SRI LANKA: Multi-Faith letter calls on the PM of Sri Lanka to abandon the introduction of anti-conversion laws known to “restrict legitimate religious freedom and target religious minorities.”

22 March 2021

PRESS RELEASE, Washington, DC.,

Following the recent report that the Ministry of Buddhasasana, Religious, and Cultural Affairs is currently drafting a legal framework for the implementation of anti-conversion laws, the multi-faith International Religious Freedom Roundtable sent out a letter, containing 36 signatures,  on Monday March 22, calling on the Prime Minister of Sri Lanka to abandon the planned introduction of the anti-conversion law.

The letter recognizes the value of each individual’s freedom to follow their conscience and denounces any conversions obtained by force and violence but notes that anti-conversion laws often go beyond this. They are frequently written in a way that is “overbroad and ambiguous” enabling accusations against religious groups, largely minorities, based on mere worship, sharing one’s faith, and performing charitable works; this emboldens intolerant groups to harass and persecute marginalized faith groups.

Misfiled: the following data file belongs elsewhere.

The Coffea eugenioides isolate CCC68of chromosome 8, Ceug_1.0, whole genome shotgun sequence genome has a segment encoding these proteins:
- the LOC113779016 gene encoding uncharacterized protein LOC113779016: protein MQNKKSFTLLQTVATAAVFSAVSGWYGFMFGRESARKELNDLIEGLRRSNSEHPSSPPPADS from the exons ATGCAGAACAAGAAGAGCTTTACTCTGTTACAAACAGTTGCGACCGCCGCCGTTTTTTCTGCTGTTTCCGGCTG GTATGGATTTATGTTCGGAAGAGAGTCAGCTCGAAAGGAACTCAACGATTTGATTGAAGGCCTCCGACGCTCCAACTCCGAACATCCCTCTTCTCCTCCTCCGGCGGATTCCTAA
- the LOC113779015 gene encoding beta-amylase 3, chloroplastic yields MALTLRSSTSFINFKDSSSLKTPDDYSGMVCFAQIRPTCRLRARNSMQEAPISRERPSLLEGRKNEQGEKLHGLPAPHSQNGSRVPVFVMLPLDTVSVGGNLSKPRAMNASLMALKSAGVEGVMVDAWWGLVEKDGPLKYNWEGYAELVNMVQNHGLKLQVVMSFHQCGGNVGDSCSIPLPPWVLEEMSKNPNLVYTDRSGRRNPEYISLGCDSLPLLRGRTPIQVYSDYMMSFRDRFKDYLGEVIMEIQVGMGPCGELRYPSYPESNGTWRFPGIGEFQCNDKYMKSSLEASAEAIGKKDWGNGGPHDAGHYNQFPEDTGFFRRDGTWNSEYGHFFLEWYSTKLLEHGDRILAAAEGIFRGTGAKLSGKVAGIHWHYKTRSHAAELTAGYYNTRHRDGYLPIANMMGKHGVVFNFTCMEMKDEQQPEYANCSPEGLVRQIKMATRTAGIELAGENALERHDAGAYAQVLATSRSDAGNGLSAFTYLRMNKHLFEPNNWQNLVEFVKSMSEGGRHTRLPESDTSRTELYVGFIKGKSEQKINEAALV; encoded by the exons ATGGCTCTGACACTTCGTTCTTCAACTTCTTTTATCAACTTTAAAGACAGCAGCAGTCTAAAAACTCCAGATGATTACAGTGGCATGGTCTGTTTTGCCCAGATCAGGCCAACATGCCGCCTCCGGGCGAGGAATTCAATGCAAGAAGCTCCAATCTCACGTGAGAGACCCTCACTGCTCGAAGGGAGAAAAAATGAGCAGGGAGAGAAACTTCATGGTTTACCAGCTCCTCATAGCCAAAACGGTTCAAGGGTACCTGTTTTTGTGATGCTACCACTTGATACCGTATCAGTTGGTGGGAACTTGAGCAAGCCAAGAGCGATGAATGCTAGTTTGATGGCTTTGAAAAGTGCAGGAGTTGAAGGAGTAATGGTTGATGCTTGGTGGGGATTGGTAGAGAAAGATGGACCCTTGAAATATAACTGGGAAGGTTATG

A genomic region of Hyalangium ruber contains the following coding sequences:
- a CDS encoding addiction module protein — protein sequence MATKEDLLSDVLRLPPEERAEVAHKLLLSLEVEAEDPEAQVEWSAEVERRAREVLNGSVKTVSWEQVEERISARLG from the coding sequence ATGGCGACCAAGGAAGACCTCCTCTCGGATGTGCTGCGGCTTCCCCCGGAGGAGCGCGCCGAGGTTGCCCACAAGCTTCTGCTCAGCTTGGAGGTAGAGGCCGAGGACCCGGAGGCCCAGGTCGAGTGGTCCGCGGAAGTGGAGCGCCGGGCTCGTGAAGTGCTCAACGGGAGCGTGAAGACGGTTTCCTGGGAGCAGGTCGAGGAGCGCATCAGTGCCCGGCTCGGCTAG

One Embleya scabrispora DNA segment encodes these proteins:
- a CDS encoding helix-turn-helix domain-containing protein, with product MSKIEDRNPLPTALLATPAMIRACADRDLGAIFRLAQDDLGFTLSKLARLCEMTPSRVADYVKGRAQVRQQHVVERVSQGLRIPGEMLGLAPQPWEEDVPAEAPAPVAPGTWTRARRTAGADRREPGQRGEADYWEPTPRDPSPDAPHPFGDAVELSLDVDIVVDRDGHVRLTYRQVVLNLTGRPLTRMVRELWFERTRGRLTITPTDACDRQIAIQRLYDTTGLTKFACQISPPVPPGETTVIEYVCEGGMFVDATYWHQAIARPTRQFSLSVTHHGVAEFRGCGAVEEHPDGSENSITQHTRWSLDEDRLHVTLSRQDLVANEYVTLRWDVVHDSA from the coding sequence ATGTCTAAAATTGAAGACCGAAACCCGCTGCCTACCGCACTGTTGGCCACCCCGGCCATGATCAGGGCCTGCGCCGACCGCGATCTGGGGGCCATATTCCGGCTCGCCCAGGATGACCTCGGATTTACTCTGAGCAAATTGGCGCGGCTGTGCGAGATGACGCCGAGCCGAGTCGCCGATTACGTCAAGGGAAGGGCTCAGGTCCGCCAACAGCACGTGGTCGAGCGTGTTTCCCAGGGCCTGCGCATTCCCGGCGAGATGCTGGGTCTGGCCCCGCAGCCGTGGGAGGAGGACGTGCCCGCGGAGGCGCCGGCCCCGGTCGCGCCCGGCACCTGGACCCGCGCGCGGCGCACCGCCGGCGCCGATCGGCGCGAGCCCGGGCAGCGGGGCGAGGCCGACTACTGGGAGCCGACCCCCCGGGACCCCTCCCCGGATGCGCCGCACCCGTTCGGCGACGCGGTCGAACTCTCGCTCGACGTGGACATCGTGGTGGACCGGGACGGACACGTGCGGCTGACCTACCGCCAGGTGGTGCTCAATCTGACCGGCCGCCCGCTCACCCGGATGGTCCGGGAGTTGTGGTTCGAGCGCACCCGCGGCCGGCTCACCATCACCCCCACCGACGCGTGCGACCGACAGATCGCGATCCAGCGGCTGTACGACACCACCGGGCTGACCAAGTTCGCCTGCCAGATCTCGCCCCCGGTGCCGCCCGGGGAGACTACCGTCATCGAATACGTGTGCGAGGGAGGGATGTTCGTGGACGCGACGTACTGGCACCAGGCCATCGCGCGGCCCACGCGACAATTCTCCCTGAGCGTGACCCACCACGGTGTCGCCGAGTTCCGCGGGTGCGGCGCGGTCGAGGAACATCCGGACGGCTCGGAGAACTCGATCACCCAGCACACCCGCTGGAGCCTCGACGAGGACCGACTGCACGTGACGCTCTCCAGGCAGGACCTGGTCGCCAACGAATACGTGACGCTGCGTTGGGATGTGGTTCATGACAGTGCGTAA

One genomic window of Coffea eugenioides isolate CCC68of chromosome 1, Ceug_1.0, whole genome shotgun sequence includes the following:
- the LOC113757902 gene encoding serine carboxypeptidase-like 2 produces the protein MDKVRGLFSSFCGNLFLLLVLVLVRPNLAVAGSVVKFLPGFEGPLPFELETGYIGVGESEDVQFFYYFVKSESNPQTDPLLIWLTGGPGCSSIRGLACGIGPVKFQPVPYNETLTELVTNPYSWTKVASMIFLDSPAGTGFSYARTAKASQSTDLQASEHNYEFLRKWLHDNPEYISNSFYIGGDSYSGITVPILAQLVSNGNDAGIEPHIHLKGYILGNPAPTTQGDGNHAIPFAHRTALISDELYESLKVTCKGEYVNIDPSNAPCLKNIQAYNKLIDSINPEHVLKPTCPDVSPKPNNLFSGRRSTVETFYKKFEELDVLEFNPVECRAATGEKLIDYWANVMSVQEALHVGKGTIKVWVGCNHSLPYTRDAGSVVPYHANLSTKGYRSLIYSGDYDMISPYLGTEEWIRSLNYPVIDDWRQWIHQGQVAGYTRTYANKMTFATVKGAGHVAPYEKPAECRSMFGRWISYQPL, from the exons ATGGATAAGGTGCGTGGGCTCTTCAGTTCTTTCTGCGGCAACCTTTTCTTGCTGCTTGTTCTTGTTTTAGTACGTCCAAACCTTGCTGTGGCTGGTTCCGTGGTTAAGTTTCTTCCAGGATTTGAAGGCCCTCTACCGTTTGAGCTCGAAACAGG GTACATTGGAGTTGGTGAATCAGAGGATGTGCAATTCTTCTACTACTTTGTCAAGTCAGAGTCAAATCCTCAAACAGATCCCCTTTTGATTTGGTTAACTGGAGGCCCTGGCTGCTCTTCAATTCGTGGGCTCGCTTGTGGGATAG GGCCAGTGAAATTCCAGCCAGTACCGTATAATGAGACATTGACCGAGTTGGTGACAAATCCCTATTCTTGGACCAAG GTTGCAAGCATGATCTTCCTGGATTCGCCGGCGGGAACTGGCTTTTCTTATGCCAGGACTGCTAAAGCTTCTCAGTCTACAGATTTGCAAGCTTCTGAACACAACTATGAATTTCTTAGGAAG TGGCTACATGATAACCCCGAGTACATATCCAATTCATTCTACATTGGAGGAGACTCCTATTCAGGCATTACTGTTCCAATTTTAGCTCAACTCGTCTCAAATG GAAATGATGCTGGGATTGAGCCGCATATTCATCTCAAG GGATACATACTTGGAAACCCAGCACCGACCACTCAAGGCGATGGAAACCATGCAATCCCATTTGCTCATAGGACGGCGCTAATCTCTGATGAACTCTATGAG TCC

The letter cites international human rights law and UN experts on the topic  who agree that anti-conversion laws often encourage false accusations and arrests of minority populations and emboldens violent actors.

The letter calls on the government of Sri Lanka to:

  • Abandon the introduction of an anti-conversion law.
  • Ensure that all religious minorities are able to practice their religion or belief freely and without discrimination.
  • Promote tolerance between religions by upholding Articles 10 and 14 of the Sri Lankan Constitution, and Article 18 of the ICCPR, including the freedom to adopt or leave a religion or belief.
  • Introduce religious freedom roundtables for religious leaders to discuss the issues affecting their communities in an open, free, cooperative and constructive manner.

Background

Sri Lanka has tried to introduce an anti-conversion law in 2004, but it was rejected on constitutional grounds and after revisions was never introduced in Parliament.

In addition, the report of an anti-conversion law proposal comes at a time when Sri Lankan authorities are increasingly discriminating the Christian and Muslim religious populations.

Photo credit: Sri Lanka by Petr Sevcovic